IDF rules of engagement are the stuff of legend. They’re the most restrictive in the world. Only Jew-haters dispute that.

The Israeli Military Adjutant General (MAG) Corps investigates all accusations of war crimes made by almost anybody, even groups like B’Tselem, which falsifies reports. According to the MAG Corps, an IDF soldier fired a tear-gas canister that hit Mustafa Tamimi in the face and killed him. This is not true. Tamimi was killed by a rock that Palestinians hurled with a sling.

Mustafa Tamimi 9/12/11

In the photos above, the green arrows point out three fragments of the rock that hit Tamimi. The red arrows indicate a landmark, so you can see that the fragments were momentarily suspended in midair.

It’s clear that the Israeli MAG Corps is overworked. In my opinion the Israelis investigate every single claim of war crimes in an attempt to prove to the world that they’re not the monsters that the press makes them out to be.

Here’s how the Saudis handle accusations of war crimes.

“We know where our aircraft are now over Yemen and what they are doing,” the [Saudi-led coalition’s combat] planning chief said.

“If we don’t target today we can target tomorrow or after tomorrow. We are not in a hurry,” the brigadier said, adding that with all the precautions “mistakes should not happen” and so far have not.

The coalition records all its actions and if people have doubts about that, “we have the evidence”, the brigadier said.

“There is nothing to hide.”

The Coalition looks at the video, says, “Doctors Without Borders is lying,” and gets on with the war. That’s how the Coalition fulfills Rule 158 of Customary International Humanitarian Law. Each investigation takes ten seconds. If Doctors Without Borders, Amnesty International, or Human Rights Watch want to bring Saudi Arabia before the International Criminal Court, the Saudis have the evidence that accusations of war crimes are false. Until a formal war-crimes case is made, the Coalition doesn’t waste its time dealing with those who argue in bad faith.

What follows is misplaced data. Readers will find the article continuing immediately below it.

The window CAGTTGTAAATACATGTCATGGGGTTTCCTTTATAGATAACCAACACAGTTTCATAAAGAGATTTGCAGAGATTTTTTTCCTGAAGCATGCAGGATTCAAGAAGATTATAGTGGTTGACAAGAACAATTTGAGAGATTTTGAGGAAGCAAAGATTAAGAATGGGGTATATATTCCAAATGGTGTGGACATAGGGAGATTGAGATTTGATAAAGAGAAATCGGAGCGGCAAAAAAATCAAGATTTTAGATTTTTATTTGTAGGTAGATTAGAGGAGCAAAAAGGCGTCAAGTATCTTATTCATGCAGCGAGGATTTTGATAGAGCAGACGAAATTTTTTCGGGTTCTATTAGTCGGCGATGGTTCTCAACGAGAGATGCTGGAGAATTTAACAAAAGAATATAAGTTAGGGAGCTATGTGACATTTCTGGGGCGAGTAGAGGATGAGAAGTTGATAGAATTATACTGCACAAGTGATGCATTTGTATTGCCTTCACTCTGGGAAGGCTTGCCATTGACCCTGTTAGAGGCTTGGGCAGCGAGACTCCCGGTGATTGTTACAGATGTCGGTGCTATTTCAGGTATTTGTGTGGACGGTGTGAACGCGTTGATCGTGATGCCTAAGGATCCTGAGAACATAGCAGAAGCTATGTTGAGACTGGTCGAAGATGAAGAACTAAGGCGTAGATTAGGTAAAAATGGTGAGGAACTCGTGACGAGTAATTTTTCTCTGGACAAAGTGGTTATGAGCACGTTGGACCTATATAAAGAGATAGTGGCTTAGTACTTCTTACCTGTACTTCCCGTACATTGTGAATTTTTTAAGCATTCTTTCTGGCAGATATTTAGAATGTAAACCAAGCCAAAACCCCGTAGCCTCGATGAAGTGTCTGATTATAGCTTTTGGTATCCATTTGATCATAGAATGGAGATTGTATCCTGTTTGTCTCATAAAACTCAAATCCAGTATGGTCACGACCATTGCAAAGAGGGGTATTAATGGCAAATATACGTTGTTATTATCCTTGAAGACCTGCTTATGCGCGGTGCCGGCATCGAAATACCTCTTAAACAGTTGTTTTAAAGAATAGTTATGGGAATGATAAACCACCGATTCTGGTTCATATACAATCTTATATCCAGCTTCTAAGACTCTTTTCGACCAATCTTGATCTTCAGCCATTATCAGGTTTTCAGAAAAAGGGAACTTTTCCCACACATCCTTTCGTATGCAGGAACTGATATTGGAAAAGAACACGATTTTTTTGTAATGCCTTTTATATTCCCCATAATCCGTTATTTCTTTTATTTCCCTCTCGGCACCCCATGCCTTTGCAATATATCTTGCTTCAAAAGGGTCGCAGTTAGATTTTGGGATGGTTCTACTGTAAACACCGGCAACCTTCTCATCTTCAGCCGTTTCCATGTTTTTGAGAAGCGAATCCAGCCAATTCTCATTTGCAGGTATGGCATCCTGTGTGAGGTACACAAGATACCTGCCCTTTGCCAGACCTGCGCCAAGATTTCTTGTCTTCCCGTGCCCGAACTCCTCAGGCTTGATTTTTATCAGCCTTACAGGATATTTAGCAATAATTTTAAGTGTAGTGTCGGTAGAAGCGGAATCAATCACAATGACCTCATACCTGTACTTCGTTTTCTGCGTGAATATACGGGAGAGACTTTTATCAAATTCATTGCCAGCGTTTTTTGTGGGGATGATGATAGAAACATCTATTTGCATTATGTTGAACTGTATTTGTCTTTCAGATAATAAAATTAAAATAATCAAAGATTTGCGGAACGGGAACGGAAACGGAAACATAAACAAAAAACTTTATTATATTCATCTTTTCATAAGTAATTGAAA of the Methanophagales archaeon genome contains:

Different and more pragmatic. Better, I believe. The Coalition doesn’t care about bad PR, because it knows that it’ll be criticized regardless. It has no expectations of NGOs or the press.

Currently the US, Israel, and Europe have agreed that they’re guilty until they prove themselves innocent. In contrast, the Saudi-led Coalition rightfully demands that the accusers prove the veracity of their claims.

How can you defeat terrorists if you’re willing to be controlled by corrupt NGOs and the deranged press? Do the corrupt NGOs or the deranged press ever congratulate you on your humanity, or do they simply come up with new lies?

I’ve seen no evidence of war crimes being committed by Israel, the US, Europe, or the Arab League. Mistakes are made, but the term “war crime” is now like the screech of “Racist!” Overuse by liars has robbed the concepts of their meaning.

Even though I prefer the Arab League method of dealing with slimy, dishonest, destructive organizations that don’t actually care about anything but their own funding and the privileged lifestyles of their members, I’m just a blogger. Anyone who takes up arms to fight jihadist terrorism—regardless of their rules of engagement—is a much better person than I am.